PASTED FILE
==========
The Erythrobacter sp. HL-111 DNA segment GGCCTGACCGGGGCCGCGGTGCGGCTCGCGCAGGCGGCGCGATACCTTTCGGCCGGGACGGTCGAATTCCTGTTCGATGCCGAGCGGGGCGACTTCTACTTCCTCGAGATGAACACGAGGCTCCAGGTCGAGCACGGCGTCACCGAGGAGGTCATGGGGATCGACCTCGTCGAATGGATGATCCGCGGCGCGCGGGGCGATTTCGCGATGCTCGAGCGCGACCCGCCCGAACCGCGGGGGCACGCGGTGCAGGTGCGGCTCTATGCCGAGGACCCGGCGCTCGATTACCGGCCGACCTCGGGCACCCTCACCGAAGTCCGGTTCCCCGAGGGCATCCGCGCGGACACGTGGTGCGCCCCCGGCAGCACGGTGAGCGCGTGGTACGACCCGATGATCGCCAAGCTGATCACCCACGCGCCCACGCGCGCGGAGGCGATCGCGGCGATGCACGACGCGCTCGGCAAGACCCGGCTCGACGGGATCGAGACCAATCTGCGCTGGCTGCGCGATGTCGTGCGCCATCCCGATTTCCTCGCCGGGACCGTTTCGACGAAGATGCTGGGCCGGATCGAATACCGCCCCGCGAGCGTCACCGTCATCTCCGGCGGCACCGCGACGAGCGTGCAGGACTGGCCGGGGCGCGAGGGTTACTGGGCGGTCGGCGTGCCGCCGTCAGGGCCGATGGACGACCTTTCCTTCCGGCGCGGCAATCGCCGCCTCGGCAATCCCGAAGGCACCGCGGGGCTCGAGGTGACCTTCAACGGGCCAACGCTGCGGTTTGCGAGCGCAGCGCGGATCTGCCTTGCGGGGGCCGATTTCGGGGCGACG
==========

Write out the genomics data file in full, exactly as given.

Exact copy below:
The Erythrobacter sp. HL-111 DNA segment GGCCTGACCGGGGCCGCGGTGCGGCTCGCGCAGGCGGCGCGATACCTTTCGGCCGGGACGGTCGAATTCCTGTTCGATGCCGAGCGGGGCGACTTCTACTTCCTCGAGATGAACACGAGGCTCCAGGTCGAGCACGGCGTCACCGAGGAGGTCATGGGGATCGACCTCGTCGAATGGATGATCCGCGGCGCGCGGGGCGATTTCGCGATGCTCGAGCGCGACCCGCCCGAACCGCGGGGGCACGCGGTGCAGGTGCGGCTCTATGCCGAGGACCCGGCGCTCGATTACCGGCCGACCTCGGGCACCCTCACCGAAGTCCGGTTCCCCGAGGGCATCCGCGCGGACACGTGGTGCGCCCCCGGCAGCACGGTGAGCGCGTGGTACGACCCGATGATCGCCAAGCTGATCACCCACGCGCCCACGCGCGCGGAGGCGATCGCGGCGATGCACGACGCGCTCGGCAAGACCCGGCTCGACGGGATCGAGACCAATCTGCGCTGGCTGCGCGATGTCGTGCGCCATCCCGATTTCCTCGCCGGGACCGTTTCGACGAAGATGCTGGGCCGGATCGAATACCGCCCCGCGAGCGTCACCGTCATCTCCGGCGGCACCGCGACGAGCGTGCAGGACTGGCCGGGGCGCGAGGGTTACTGGGCGGTCGGCGTGCCGCCGTCAGGGCCGATGGACGACCTTTCCTTCCGGCGCGGCAATCGCCGCCTCGGCAATCCCGAAGGCACCGCGGGGCTCGAGGTGACCTTCAACGGGCCAACGCTGCGGTTTGCGAGCGCAGCGCGGATCTGCCTTGCGGGGGCCGATTTCGGGGCGACG